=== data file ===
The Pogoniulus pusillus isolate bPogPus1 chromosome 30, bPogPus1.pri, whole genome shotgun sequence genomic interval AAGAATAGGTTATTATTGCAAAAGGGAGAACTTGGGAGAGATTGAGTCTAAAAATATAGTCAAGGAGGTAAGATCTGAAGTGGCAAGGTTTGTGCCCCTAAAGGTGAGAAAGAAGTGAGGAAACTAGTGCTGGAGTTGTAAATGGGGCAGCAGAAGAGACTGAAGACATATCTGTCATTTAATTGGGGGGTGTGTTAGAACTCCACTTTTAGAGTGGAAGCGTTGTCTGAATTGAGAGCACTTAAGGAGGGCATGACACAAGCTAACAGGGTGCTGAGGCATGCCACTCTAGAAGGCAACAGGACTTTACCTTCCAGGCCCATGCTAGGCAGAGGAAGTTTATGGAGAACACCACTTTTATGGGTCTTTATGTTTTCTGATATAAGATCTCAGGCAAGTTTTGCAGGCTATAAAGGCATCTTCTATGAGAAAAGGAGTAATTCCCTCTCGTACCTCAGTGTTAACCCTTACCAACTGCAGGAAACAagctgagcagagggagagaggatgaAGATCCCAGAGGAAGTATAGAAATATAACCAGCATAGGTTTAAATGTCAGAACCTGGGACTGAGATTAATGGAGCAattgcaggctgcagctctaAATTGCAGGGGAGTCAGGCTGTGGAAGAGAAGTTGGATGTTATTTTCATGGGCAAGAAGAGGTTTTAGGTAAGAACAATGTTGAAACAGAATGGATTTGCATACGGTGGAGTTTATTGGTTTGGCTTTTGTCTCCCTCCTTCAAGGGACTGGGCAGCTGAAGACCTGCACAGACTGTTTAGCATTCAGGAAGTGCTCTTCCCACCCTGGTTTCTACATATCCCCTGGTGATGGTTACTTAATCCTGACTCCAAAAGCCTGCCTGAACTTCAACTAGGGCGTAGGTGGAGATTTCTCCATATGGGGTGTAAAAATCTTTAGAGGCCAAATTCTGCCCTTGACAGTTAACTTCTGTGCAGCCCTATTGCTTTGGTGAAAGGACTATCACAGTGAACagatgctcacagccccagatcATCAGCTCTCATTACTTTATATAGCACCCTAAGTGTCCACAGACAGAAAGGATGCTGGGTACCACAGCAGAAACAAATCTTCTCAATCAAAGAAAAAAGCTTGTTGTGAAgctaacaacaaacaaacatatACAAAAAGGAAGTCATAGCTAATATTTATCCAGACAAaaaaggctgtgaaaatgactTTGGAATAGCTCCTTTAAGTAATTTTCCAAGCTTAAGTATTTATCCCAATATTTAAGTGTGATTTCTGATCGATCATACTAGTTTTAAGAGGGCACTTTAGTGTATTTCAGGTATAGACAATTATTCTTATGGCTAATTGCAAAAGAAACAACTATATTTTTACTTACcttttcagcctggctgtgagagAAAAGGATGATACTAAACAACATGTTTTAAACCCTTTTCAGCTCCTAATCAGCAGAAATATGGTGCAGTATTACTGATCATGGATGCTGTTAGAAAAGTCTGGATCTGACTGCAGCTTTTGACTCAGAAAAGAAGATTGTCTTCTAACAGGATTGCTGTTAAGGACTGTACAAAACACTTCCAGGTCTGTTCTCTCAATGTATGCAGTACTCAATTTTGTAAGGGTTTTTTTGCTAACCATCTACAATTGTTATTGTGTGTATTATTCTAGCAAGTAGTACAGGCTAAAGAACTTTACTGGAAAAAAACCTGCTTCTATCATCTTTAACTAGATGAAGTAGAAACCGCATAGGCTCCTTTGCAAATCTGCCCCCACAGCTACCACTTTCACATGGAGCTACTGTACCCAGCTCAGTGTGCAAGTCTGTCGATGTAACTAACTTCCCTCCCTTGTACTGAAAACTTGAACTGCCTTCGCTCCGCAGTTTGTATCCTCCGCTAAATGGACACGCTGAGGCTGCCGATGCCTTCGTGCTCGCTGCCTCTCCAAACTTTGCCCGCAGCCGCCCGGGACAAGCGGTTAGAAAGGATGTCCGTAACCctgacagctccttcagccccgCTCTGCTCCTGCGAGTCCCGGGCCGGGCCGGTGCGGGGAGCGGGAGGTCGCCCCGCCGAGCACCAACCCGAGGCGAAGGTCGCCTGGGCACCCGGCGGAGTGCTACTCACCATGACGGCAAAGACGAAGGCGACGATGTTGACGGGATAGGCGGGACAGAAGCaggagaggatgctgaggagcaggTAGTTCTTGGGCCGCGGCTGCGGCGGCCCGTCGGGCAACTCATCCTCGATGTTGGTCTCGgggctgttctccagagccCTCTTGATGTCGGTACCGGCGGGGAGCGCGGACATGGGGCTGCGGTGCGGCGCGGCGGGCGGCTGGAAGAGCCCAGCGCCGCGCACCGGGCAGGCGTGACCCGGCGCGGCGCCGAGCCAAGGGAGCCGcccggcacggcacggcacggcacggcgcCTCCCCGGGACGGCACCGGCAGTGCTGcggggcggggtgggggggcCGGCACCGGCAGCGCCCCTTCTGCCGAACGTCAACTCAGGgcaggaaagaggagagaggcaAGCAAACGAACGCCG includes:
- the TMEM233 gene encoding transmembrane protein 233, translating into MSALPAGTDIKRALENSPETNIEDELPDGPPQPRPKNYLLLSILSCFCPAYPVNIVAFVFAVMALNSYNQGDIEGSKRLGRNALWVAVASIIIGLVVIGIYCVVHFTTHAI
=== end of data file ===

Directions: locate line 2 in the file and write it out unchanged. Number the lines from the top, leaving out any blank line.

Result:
- the TMEM233 gene encoding transmembrane protein 233, translating into MSALPAGTDIKRALENSPETNIEDELPDGPPQPRPKNYLLLSILSCFCPAYPVNIVAFVFAVMALNSYNQGDIEGSKRLGRNALWVAVASIIIGLVVIGIYCVVHFTTHAI